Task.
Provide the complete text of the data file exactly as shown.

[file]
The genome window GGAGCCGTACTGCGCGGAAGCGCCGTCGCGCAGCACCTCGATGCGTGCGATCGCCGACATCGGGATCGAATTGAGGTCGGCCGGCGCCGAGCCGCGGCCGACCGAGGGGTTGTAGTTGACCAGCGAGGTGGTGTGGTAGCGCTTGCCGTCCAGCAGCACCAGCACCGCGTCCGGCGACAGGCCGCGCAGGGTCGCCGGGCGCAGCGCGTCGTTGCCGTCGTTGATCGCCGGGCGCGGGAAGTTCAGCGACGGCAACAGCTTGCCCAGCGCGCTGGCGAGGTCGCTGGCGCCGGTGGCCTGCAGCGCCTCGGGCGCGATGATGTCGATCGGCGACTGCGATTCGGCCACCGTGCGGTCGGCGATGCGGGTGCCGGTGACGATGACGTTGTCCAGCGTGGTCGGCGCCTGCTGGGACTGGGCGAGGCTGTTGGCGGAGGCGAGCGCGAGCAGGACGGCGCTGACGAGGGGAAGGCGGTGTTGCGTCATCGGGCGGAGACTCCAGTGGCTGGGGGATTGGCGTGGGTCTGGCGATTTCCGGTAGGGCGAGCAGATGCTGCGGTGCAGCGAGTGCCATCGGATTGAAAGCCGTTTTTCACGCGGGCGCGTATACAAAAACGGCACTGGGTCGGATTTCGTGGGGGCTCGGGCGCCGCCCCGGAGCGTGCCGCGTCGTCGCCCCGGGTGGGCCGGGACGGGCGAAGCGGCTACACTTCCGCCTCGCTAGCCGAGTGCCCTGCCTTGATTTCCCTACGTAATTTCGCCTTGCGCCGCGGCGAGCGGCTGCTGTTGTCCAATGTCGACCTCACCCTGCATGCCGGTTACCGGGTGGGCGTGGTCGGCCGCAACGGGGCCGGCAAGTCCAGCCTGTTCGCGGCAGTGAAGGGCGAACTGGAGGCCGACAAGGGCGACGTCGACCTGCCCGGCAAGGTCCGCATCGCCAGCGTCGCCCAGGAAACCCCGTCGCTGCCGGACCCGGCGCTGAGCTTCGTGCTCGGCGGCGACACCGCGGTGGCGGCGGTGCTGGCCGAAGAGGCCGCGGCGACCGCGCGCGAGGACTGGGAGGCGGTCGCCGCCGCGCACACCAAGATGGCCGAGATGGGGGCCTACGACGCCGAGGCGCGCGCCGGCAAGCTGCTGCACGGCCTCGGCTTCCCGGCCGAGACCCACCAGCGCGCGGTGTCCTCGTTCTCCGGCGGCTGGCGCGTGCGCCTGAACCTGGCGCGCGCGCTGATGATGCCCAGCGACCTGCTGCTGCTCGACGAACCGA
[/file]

The genome window GGAGCCGTACTGCGCGGAAGCGCCGTCGCGCAGCACCTCGATGCGTGCGATCGCCGACATCGGGATCGAATTGAGGTCGGCCGGCGCCGAGCCGCGGCCGACCGAGGGGTTGTAGTTGACCAGCGAGGTGGTGTGGTAGCGCTTGCCGTCCAGCAGCACCAGCACCGCGTCCGGCGACAGGCCGCGCAGGGTCGCCGGGCGCAGCGCGTCGTTGCCGTCGTTGATCGCCGGGCGCGGGAAGTTCAGCGACGGCAACAGCTTGCCCAGCGCGCTGGCGAGGTCGCTGGCGCCGGTGGCCTGCAGCGCCTCGGGCGCGATGATGTCGATCGGCGACTGCGATTCGGCCACCGTGCGGTCGGCGATGCGGGTGCCGGTGACGATGACGTTGTCCAGCGTGGTCGGCGCCTGCTGGGACTGGGCGAGGCTGTTGGCGGAGGCGAGCGCGAGCAGGACGGCGCTGACGAGGGGAAGGCGGTGTTGCGTCATCGGGCGGAGACTCCAGTGGCTGGGGGATTGGCGTGGGTCTGGCGATTTCCGGTAGGGCGAGCAGATGCTGCGGTGCAGCGAGTGCCATCGGATTGAAAGCCGTTTTTCACGCGGGCGCGTATACAAAAACGGCACTGGGTCGGATTTCGTGGGGGCTCGGGCGCCGCCCCGGAGCGTGCCGCGTCGTCGCCCCGGGTGGGCCGGGACGGGCGAAGCGGCTACACTTCCGCCTCGCTAGCCGAGTGCCCTGCCTTGATTTCCCTACGTAATTTCGCCTTGCGCCGCGGCGAGCGGCTGCTGTTGTCCAATGTCGACCTCACCCTGCATGCCGGTTACCGGGTGGGCGTGGTCGGCCGCAACGGGGCCGGCAAGTCCAGCCTGTTCGCGGCAGTGAAGGGCGAACTGGAGGCCGACAAGGGCGACGTCGACCTGCCCGGCAAGGTCCGCATCGCCAGCGTCGCCCAGGAAACCCCGTCGCTGCCGGACCCGGCGCTGAGCTTCGTGCTCGGCGGCGACACCGCGGTGGCGGCGGTGCTGGCCGAAGAGGCCGCGGCGACCGCGCGCGAGGACTGGGAGGCGGTCGCCGCCGCGCACACCAAGATGGCCGAGATGGGGGCCTACGACGCCGAGGCGCGCGCCGGCAAGCTGCTGCACGGCCTCGGCTTCCCGGCCGAGACCCACCAGCGCGCGGTGTCCTCGTTCTCCGGCGGCTGGCGCGTGCGCCTGAACCTGGCGCGCGCGCTGATGATGCCCAGCGACCTGCTGCTGCTCGACGAACCGA